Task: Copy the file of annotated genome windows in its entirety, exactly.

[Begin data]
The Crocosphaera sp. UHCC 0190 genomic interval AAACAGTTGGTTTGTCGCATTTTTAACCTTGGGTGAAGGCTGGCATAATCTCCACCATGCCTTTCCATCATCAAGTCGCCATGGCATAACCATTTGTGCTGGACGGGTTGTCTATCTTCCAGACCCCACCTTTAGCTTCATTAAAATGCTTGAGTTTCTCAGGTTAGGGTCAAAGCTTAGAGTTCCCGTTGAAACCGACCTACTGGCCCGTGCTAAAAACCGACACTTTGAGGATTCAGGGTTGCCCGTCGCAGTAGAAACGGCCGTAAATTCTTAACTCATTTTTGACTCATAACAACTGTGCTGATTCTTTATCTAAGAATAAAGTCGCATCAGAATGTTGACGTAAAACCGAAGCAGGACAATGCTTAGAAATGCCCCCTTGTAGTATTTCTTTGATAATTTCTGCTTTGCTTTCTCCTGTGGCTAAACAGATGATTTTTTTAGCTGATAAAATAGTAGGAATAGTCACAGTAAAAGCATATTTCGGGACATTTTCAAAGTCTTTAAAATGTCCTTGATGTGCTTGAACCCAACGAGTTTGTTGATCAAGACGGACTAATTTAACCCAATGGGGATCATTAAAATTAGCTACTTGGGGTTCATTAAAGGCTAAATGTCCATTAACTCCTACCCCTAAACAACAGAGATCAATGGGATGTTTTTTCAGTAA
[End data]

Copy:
The Crocosphaera sp. UHCC 0190 genomic interval AAACAGTTGGTTTGTCGCATTTTTAACCTTGGGTGAAGGCTGGCATAATCTCCACCATGCCTTTCCATCATCAAGTCGCCATGGCATAACCATTTGTGCTGGACGGGTTGTCTATCTTCCAGACCCCACCTTTAGCTTCATTAAAATGCTTGAGTTTCTCAGGTTAGGGTCAAAGCTTAGAGTTCCCGTTGAAACCGACCTACTGGCCCGTGCTAAAAACCGACACTTTGAGGATTCAGGGTTGCCCGTCGCAGTAGAAACGGCCGTAAATTCTTAACTCATTTTTGACTCATAACAACTGTGCTGATTCTTTATCTAAGAATAAAGTCGCATCAGAATGTTGACGTAAAACCGAAGCAGGACAATGCTTAGAAATGCCCCCTTGTAGTATTTCTTTGATAATTTCTGCTTTGCTTTCTCCTGTGGCTAAACAGATGATTTTTTTAGCTGATAAAATAGTAGGAATAGTCACAGTAAAAGCATATTTCGGGACATTTTCAAAGTCTTTAAAATGTCCTTGATGTGCTTGAACCCAACGAGTTTGTTGATCAAGACGGACTAATTTAACCCAATGGGGATCATTAAAATTAGCTACTTGGGGTTCATTAAAGGCTAAATGTCCATTAACTCCTACCCCTAAACAACAGAGATCAATGGGATGTTTTTTCAGTAA